On May 2, Commissioner Mark Whitney of Beaver County, Utah testified on behalf of NACo before the Senate Energy and Natural Resources Committee at a “hearing to examine payments to local governments provided through the Secure Rural Schools and Community Self-Determination Act and the Payments in Lieu of Taxes program and the need to provide greater fiscal certainty for resource-dependent communities with tax exempt federal lands.” Commissioner Whitney was joined on the panel by NACo Western Region Representative and Valley County, Idaho Commissioner Gordon Cruickshank; Commissioner Mike Manus of Pend Oreille County, Wash.; Mayor David Landis of Ketchikan Gateway Borough, Alaska; Mr. Mark Haggerty of Headwaters Economics; and representatives from both the U.S. Department of the Interior and U.S. Forest Service.
NACo’s remarks to the committee focused on the importance of PILT and SRS to counties across the nation that contain substantial amounts of federal public and federal forest land within their jurisdictions, as well as the need to implement forest management reform that will provide increased forest revenues to counties and mitigate the risk of wildfires by improving forest health.
Counties are responsible for providing numerous essential services to public lands residents and visitors, including search and rescue, law enforcement and emergency response, waste management, and many others. However, counties often face challenges in generating revenue to support these responsibilities. For example, although property taxes are one of the main general revenue sources that support public services, counties are prohibited from collecting property taxes on federal lands.
The PILT program reimburses counties to offset this lost tax revenue. 62 percent of America’s counties, boroughs and parishes contain federal public lands and thus rely on the PILT program. In total, over 1,850 counties received $452 million from the PILT program in FY 2016. Congress included full funding of PILT at $465 million in the FY2017 Omnibus spending bill. NACo’s testimony called on Congress to fully fund PILT, and thanked members for including full funding in the FY 2017 Omnibus Appropriations package.
Similarly, the Secure Rural Schools (SRS) program provides funding to support essential services in counties and local school districts that contain large tracts of federal forestland. Historically, the federal government has shared 25 percent of federal forest revenues with counties to offset lost property taxes and support local services. Facing steep reductions in timber revenue sharing payments resulting from national policies that limited revenue-generating activities on federal forest lands, SRS was first enacted in 2000 as a critical safety net for forest counties. In FY 2015, SRS provided $278 million to more than 720 forest counties across 41 states, but the program expired in 2015 and has not been reauthorized. During the hearing, NACo called on Congress to reauthorize SRS and restore this obligation to America’s forest counties.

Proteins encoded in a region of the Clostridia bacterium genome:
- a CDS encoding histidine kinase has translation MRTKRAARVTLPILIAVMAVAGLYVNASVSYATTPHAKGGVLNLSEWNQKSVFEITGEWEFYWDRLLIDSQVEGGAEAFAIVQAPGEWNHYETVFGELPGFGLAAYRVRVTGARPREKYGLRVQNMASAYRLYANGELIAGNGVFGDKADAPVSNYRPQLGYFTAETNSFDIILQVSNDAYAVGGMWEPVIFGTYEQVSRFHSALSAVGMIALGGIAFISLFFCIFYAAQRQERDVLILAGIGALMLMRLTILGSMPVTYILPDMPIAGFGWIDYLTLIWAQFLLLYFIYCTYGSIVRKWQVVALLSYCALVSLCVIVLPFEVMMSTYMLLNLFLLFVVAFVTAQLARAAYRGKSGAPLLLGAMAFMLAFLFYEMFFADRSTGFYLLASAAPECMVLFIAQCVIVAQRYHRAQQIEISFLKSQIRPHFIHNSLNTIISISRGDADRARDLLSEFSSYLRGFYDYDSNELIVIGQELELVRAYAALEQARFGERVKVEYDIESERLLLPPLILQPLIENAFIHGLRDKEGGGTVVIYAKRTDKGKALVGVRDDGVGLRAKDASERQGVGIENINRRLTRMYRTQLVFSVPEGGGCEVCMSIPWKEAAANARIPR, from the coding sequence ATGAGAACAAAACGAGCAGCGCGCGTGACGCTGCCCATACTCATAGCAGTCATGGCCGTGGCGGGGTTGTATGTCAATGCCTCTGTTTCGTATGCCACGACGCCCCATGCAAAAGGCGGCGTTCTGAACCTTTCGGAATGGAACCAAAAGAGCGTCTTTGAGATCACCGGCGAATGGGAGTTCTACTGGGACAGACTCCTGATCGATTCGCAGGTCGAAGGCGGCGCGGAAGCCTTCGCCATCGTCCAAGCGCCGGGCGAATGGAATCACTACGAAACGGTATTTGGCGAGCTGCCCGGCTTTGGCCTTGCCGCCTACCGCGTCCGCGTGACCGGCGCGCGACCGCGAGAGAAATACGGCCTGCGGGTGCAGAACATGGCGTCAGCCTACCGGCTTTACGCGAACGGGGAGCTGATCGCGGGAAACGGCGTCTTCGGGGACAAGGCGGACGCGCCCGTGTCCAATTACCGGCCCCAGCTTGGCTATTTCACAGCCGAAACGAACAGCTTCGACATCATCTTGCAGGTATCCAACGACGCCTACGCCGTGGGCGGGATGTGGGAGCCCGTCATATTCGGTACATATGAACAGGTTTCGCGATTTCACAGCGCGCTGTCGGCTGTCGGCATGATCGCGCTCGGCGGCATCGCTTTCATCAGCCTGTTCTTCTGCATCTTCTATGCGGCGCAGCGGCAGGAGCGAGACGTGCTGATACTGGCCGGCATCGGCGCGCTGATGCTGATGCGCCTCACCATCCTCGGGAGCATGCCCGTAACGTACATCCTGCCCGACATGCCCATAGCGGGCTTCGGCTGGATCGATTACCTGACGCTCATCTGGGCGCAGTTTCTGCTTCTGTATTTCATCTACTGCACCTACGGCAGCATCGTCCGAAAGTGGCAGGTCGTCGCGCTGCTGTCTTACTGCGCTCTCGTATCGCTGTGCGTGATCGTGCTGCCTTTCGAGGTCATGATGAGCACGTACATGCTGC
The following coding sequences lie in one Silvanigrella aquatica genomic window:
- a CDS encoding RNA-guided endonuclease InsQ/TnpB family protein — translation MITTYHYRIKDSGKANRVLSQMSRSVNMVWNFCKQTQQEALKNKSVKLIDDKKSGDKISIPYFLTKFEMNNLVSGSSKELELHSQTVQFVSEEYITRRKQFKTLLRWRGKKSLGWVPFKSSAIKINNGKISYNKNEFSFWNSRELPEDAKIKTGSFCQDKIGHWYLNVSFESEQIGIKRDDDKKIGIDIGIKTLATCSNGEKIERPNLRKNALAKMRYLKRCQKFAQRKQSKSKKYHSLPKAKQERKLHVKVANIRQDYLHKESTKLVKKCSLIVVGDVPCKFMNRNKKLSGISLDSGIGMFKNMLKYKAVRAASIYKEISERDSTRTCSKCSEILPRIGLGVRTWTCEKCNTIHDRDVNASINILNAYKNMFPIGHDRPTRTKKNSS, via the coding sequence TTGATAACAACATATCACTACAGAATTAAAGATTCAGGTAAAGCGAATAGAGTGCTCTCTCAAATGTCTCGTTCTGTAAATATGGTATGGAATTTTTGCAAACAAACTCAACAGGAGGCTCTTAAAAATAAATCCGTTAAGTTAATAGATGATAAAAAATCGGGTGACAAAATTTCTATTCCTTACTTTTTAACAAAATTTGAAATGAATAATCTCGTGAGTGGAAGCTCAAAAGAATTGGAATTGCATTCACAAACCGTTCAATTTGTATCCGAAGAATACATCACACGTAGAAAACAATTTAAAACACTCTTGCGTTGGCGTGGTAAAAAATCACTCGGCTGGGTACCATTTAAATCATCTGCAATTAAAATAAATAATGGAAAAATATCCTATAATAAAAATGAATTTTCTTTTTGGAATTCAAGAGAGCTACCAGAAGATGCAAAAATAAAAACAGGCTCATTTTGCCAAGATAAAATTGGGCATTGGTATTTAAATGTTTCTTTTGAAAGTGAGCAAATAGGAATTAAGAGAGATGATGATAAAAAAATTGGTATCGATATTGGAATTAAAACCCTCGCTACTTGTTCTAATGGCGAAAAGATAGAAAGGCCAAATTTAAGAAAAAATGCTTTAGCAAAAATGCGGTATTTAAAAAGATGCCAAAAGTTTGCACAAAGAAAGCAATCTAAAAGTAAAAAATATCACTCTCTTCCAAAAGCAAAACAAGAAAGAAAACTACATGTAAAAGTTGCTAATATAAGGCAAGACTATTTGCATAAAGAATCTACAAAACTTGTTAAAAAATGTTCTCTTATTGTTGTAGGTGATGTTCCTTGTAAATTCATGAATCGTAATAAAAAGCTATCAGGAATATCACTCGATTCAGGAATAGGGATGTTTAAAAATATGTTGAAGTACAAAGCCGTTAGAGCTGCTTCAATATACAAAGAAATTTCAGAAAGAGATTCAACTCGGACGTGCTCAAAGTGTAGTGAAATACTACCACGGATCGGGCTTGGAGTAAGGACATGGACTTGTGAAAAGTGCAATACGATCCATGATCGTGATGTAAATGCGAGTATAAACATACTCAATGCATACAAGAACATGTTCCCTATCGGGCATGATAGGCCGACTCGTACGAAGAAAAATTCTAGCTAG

In stressing the importance of the SRS program, Commissioner Whitney, as well as Commissioner Cruickshank, highlighted the connection between SRS payments and the distribution of PILT payments. The expiration of the SRS program would change PILT funding calculations, and cause many counties to receive reduced PILT payments in addition to receiving no SRS funds.
Commissioner Whitney also discussed the need for federal forest management reform as counties face the compound threat of decreased forest revenue and declining forest health, which has resulted in the increased occurrence of catastrophic wildfires over the last several years. By reforming federal forest management policies to allow for more active management and fuels reduction, counties will be able to promote economic development in their communities while ensuring the health of our nation’s forests and public lands for generations to come.
Furthermore, Commissioner Whitney highlighted the need for Congress to solve the problem of fire borrowing, when land agencies are forced to pull money from land management accounts to pay for fire suppression. Fixing fire borrowing is an integral part of improving forest management policies, and will allow agencies to use existing tools to reduce hazardous fuels and improve the landscape.
Counties strongly advocate for full funding of PILT and reauthorization of SRS, and will work with Congress and the administration to fix fire borrowing and enact comprehensive federal forest management reforms in order to improve the economic wellbeing of public lands and federal forest counties while preserving our natural resources for future generations. NACo continues to engage with federal policymakers to ensure that the needs and interests of America’s counties are represented.